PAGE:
Port of Aarhus’ Container Terminal to Be Shore Power Ready by 2026


Shore power or “cold ironing” is an electrical power supply provided to ships when they are docked at ports. Instead of running the engines onboard to power essential systems while docked at ports, shore power facilities allow ships to connect to the local electrical grid, reports Engine.

Port of Aarhus

The port authority intends to provide three megawatts (MW) of power to container ships through the shore power system. It expects the shore power facility for container ships to be ready in late 2026.

The port has applied for funds through EU’s Connecting Europe Facility (CEF) that supports growth by investing in infrastructure across Europe.

Apart from the Port of Aarhus, ports of Bremerhaven and Hamburg (Germany); Gothenburg and Stockholm (Sweden) and Oslo (Norway) have also applied for shore power funding.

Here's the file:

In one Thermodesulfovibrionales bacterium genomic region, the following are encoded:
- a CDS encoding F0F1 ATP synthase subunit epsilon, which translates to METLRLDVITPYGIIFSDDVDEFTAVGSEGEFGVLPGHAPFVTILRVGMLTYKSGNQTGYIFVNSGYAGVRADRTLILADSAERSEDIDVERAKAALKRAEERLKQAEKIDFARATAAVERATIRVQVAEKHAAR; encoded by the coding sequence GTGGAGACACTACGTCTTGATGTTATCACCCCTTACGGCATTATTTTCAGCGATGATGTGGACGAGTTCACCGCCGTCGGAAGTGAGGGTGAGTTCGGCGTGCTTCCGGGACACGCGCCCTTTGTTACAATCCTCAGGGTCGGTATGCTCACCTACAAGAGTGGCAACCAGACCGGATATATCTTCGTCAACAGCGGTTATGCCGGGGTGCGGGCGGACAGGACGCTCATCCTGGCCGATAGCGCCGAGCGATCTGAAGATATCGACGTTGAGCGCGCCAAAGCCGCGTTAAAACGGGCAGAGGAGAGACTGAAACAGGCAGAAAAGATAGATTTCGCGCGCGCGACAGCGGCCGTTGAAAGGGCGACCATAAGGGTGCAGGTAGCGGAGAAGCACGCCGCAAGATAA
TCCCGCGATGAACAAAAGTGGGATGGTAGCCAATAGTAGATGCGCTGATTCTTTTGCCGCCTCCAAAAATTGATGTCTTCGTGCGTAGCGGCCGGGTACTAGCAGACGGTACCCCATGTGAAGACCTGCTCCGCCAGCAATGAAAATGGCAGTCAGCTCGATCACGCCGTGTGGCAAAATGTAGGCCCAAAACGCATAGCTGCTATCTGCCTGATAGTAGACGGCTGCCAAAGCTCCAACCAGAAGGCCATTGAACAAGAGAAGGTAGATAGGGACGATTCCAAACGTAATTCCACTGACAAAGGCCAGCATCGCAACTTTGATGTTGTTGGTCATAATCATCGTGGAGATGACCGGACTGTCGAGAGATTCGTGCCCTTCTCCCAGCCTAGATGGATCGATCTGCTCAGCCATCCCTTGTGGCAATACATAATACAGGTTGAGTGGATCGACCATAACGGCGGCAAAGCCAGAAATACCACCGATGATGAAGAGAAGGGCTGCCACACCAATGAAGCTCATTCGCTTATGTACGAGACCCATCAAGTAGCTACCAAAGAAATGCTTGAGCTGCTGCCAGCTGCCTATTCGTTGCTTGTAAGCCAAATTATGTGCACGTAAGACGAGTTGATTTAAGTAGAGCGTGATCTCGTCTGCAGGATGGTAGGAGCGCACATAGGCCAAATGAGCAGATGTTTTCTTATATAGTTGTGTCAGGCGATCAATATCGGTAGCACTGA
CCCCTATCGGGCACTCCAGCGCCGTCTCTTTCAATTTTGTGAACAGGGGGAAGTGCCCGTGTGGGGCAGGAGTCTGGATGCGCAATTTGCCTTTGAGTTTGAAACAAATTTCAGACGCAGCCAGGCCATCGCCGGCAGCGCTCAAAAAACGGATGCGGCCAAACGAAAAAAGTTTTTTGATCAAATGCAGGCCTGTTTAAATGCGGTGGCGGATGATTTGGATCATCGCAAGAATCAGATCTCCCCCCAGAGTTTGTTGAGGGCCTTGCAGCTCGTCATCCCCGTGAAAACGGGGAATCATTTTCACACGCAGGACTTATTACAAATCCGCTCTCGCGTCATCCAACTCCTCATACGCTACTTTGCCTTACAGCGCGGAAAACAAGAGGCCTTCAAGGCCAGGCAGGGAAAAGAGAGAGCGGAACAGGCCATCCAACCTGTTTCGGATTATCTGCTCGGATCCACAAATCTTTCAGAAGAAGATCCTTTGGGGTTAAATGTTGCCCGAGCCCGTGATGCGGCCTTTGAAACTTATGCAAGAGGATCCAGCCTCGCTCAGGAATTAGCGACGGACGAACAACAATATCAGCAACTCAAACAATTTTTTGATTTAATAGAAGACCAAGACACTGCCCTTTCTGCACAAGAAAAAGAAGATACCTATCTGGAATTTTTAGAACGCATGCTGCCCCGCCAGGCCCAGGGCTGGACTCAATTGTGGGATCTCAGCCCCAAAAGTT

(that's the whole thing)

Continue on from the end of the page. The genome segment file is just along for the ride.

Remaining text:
Port of Aarhus already offers shore power facility for cruise ships. In November last year, the port authority announced that it will levy an additional charge on cruise ships for not connecting to shore power from 2024.

Study to create tailored shore power facilities

The funds will also be used to study whether shore power facilities can be provided to ships of all sizes, especially the smaller ones. This is because to receive shore power, the ships must be compatible with the onshore infrastructure.

The study will examine whether a smaller shore power facility can also be developed in the port to cater to smaller ships.

Shore power gaining momentum

Shore power has been gaining traction across ports and ship operators globally because it helps to reduce emissions while a ship is berthed.

According to the classification society DNV, there are currently 118 facilities across ports globally that offer shore power connectivity to vessels, with 47 more planned and four under discussion.

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Source: Engine